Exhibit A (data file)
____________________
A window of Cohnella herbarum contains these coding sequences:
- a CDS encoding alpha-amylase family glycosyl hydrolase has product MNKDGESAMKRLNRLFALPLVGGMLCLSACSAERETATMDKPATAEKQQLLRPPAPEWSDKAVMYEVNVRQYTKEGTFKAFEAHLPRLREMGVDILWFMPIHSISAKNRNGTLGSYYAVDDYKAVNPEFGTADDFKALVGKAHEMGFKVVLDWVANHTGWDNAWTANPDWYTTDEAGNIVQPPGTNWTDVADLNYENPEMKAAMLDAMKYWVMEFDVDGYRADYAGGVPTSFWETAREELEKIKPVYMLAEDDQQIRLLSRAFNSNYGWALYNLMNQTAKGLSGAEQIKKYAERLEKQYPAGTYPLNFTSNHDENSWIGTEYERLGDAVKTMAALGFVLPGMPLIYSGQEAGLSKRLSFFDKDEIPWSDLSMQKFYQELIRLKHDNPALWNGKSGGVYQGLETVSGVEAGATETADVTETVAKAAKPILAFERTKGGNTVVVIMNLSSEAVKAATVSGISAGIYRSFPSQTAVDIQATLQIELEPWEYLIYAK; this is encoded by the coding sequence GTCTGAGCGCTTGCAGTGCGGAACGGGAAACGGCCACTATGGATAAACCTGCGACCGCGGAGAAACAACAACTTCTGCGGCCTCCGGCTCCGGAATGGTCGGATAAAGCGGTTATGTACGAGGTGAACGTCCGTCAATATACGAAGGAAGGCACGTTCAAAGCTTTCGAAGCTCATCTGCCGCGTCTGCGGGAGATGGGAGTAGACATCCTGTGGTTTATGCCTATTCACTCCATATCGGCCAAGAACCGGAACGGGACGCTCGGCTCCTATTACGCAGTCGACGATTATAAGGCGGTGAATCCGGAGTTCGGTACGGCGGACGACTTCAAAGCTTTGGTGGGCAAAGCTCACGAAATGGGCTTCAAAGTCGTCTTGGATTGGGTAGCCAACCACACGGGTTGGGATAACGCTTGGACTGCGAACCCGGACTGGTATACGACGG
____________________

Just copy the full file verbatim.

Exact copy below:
A window of Cohnella herbarum contains these coding sequences:
- a CDS encoding alpha-amylase family glycosyl hydrolase has product MNKDGESAMKRLNRLFALPLVGGMLCLSACSAERETATMDKPATAEKQQLLRPPAPEWSDKAVMYEVNVRQYTKEGTFKAFEAHLPRLREMGVDILWFMPIHSISAKNRNGTLGSYYAVDDYKAVNPEFGTADDFKALVGKAHEMGFKVVLDWVANHTGWDNAWTANPDWYTTDEAGNIVQPPGTNWTDVADLNYENPEMKAAMLDAMKYWVMEFDVDGYRADYAGGVPTSFWETAREELEKIKPVYMLAEDDQQIRLLSRAFNSNYGWALYNLMNQTAKGLSGAEQIKKYAERLEKQYPAGTYPLNFTSNHDENSWIGTEYERLGDAVKTMAALGFVLPGMPLIYSGQEAGLSKRLSFFDKDEIPWSDLSMQKFYQELIRLKHDNPALWNGKSGGVYQGLETVSGVEAGATETADVTETVAKAAKPILAFERTKGGNTVVVIMNLSSEAVKAATVSGISAGIYRSFPSQTAVDIQATLQIELEPWEYLIYAK; this is encoded by the coding sequence GTCTGAGCGCTTGCAGTGCGGAACGGGAAACGGCCACTATGGATAAACCTGCGACCGCGGAGAAACAACAACTTCTGCGGCCTCCGGCTCCGGAATGGTCGGATAAAGCGGTTATGTACGAGGTGAACGTCCGTCAATATACGAAGGAAGGCACGTTCAAAGCTTTCGAAGCTCATCTGCCGCGTCTGCGGGAGATGGGAGTAGACATCCTGTGGTTTATGCCTATTCACTCCATATCGGCCAAGAACCGGAACGGGACGCTCGGCTCCTATTACGCAGTCGACGATTATAAGGCGGTGAATCCGGAGTTCGGTACGGCGGACGACTTCAAAGCTTTGGTGGGCAAAGCTCACGAAATGGGCTTCAAAGTCGTCTTGGATTGGGTAGCCAACCACACGGGTTGGGATAACGCTTGGACTGCGAACCCGGACTGGTATACGACGG